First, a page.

A bit of comparison can shed some light on this new public. In Private Lives and Public Affairs: The Causes Célèbres of Prerevolutionary France, Sarah Maza charts the rise of public opinion in the scandals of prerevolutionary France. Elaborating on Habermas, she explains a shift in the nature and understanding of the public in the 1770s and 1780s. Public life, until then conceived through the metaphor of the theater, came to be portrayed as a courtroom. The public as subject yielded to a public as critical actor.
In the old system, power was acted out before a passive audience; in the new one, it justified itself by appealing—albeit most often rhetorically—to the judgment of a critical, active public. The Old Regime public sphere, that of the court and of high society, was symbolically feminized—it was a realm of display, of the visual, the iconic. The new public sphere was gendered male: it was the domain of the word, of textuality, of rationality. The mass press of Paris signaled a further shift in the conception of the public. In the late nineteenth century, the public as courtroom gave way to a public as street crowd, a public conceived as the emotional spectators that gathered at a remarkable sight, a public of badauds. It was a new public sphere, symbolically feminized, a realm of the iconic, where the public—”intelligent, impressionable, spontaneous and generous”—played the role of the audience.
The logic of this empathic public was set out clearly in the newspaper texts and images of the crowd in the street that gathered at the crime or the catastrophe. Such topics had been mainstays of popular culture long before the advent of the mass newspaper. Here they served the construction of a new understanding of the public, built on the emotional observation of suffering and outrage. At its center was a crime, a catastrophe, a conflagration, an outrage that brought viewers together (at least symbolically) in solidarity. These sights entailed an ethics of observation. Look closely—at the bodies of the victims, the families left behind, the faces of the perpetrators—but not with mere curiosity; look with emotion, horror, and pity. But the empathic public consisted of more than this, for the badaud’s vision was always in need of being completed. The emotional response opened the way to lamentations, investigations, and calls to action. What, then, were the politics of the badaud’s vision? None in particular. It was a tool that was turned to all kinds of uses: to dramatize the evils of public insecurity, to highlight the dangers of factory accidents, to criticize railway safety, to rally the nation before its traitors, and much, much more.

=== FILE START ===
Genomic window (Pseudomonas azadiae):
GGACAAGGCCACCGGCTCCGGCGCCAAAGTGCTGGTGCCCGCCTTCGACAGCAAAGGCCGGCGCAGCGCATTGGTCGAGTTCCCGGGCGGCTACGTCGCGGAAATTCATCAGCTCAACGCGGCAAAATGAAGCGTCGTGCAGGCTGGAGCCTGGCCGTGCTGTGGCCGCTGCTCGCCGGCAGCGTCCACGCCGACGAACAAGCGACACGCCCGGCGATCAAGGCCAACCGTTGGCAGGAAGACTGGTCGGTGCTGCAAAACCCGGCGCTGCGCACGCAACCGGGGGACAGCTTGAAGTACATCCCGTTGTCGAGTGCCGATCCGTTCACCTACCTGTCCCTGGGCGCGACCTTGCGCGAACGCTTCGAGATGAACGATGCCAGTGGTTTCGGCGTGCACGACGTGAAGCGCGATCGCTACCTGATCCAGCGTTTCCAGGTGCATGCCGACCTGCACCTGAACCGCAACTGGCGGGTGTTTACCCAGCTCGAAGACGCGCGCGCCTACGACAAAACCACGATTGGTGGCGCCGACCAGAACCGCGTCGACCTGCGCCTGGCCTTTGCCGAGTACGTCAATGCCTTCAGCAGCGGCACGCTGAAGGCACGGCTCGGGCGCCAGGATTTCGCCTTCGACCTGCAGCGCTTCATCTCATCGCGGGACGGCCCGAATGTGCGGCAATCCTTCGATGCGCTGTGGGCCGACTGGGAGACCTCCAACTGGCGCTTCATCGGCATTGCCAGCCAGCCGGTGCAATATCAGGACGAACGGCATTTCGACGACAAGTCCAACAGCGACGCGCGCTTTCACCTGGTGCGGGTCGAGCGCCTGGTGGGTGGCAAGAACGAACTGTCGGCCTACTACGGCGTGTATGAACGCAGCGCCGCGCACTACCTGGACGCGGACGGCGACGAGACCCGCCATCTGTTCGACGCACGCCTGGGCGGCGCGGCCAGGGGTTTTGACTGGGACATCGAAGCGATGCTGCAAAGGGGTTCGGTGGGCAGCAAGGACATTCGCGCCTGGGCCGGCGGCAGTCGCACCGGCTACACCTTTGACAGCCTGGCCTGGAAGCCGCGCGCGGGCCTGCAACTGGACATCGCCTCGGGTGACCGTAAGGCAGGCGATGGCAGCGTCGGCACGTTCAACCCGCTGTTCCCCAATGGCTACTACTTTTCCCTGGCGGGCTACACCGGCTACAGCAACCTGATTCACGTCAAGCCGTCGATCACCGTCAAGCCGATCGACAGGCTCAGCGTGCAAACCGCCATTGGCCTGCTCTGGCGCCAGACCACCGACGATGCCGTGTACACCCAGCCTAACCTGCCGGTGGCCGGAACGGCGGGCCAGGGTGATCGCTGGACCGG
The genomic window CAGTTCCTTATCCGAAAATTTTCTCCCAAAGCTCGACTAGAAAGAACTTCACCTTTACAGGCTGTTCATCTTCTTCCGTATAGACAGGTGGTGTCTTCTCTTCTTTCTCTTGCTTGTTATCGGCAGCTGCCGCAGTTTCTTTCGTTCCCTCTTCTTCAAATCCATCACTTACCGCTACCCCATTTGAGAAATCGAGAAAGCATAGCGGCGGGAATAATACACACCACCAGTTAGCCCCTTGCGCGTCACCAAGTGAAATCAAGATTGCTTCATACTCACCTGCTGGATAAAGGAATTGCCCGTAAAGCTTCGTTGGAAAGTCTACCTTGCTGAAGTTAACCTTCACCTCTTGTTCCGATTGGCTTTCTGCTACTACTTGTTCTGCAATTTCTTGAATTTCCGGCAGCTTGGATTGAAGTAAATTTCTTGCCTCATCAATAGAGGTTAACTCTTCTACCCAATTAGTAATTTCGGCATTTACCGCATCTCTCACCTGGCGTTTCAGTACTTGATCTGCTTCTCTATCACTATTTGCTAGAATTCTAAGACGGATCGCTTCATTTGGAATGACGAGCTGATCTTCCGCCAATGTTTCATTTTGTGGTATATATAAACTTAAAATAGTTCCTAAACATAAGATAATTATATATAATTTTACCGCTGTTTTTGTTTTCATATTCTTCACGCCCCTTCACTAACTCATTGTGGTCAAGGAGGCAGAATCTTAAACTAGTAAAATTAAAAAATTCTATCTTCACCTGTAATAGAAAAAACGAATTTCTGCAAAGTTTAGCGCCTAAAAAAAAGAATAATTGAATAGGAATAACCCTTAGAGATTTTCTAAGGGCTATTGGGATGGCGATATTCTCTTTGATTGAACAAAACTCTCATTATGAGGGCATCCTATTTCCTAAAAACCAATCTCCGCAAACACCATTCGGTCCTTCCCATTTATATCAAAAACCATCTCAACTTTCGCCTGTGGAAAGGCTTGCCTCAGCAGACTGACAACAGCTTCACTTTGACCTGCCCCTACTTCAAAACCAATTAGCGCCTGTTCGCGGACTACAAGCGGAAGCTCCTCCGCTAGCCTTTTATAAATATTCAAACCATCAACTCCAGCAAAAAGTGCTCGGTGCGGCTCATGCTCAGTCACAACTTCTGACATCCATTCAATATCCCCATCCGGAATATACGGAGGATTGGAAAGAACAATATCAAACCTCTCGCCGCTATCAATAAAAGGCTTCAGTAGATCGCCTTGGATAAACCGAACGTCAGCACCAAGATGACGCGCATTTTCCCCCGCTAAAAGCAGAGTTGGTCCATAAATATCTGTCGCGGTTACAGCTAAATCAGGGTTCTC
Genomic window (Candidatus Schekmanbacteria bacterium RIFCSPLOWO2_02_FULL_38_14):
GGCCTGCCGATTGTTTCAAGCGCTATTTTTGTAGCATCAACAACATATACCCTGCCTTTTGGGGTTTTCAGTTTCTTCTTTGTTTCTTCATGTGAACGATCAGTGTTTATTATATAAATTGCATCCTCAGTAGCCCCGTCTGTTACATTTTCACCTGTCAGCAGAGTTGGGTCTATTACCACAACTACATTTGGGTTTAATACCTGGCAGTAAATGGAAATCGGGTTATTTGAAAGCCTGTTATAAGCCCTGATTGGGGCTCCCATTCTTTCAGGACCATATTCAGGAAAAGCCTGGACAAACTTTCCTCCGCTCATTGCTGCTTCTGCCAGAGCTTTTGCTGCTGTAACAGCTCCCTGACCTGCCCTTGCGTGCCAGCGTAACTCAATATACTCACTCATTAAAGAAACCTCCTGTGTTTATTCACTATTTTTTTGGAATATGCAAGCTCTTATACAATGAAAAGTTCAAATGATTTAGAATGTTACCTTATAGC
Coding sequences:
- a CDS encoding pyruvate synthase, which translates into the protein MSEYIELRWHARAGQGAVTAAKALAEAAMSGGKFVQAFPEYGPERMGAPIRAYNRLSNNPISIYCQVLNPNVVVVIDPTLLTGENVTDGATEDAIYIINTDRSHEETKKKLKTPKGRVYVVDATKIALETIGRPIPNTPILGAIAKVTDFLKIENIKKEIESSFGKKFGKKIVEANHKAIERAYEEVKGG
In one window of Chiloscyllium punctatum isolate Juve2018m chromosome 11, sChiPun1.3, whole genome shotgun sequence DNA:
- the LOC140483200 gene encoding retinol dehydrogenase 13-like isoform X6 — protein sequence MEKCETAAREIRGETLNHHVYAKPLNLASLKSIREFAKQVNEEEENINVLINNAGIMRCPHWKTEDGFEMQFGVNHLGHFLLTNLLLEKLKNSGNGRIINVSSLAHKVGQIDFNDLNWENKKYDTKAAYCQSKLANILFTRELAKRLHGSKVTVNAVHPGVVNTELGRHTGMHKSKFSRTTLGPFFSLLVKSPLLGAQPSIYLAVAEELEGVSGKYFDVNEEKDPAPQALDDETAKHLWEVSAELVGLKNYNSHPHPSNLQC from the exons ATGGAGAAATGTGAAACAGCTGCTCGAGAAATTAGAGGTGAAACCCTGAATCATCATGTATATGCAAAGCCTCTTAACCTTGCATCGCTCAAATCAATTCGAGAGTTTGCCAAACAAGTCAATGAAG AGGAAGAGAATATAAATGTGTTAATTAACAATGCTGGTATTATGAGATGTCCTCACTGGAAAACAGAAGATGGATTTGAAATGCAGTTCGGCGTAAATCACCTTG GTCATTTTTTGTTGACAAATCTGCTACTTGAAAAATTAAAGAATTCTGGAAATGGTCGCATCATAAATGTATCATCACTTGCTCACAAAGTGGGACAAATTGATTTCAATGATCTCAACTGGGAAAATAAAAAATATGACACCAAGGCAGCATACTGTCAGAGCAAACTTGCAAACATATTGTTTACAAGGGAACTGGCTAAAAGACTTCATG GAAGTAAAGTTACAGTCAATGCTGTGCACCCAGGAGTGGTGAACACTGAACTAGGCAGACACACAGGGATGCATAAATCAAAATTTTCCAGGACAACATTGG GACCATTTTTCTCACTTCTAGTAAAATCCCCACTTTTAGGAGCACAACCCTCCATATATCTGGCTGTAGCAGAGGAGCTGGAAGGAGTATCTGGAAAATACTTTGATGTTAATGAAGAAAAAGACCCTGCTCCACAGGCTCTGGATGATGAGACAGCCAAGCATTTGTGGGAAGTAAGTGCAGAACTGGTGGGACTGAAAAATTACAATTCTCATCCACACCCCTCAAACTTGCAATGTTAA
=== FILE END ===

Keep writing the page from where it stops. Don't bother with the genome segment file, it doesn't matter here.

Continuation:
In the pages of the mass press, to be sure, the badaud’s vision was often distracting; it often centered on the deeds of the criminal underclass or the senseless violence of menagerie animals. But it was also turned to work accidents, mine disasters, and abusive parents. When Jean Cruppi (the magistrate and future minister) explained the power of the press in 1897, he used the very terms of badauderie. He acknowledged that the press could be a corrupting influence, but added: “Would you not grant that the considerable development of laws and institutions protecting children is also due in large measure to the press, its daily remarks, the facts it has brought together that inform us, that move us to pity, forcing us to think, to act, to seek out remedies?” And the power of the badaud’s vision reached beyond the mass press reporting of crimes and disaster. Indeed, it seemed to shape the very terms of public debate. Look, for example, to the 1896 Chamber debates over worker insurance legislation. When the socialist Jules Guesde condemned the system of factory inspections set up by the law of 1874, he, too, spoke the language of the badaud. Guesde told the story of a young worker (too young to be legally employed) killed in a gruesome work accident. “Inspection by law,” Guesde declared, “was responsible for this infanticide.” He went on to criticize the bourgeoisie and the government for their impassivity in the face of such an outrage. “You were not moved.” It was the same scene that Théophile Steinlein would capture in L’assiette au beurre in an illustration devoted to the “Catastrophe d’Issy,” an explosion in a gunpowder factory outside of Paris in 1901 that killed seventeen workers. Steinlein’s illustration was a portrait of failed empathy; the top hats are indifferent to all but their financial losses.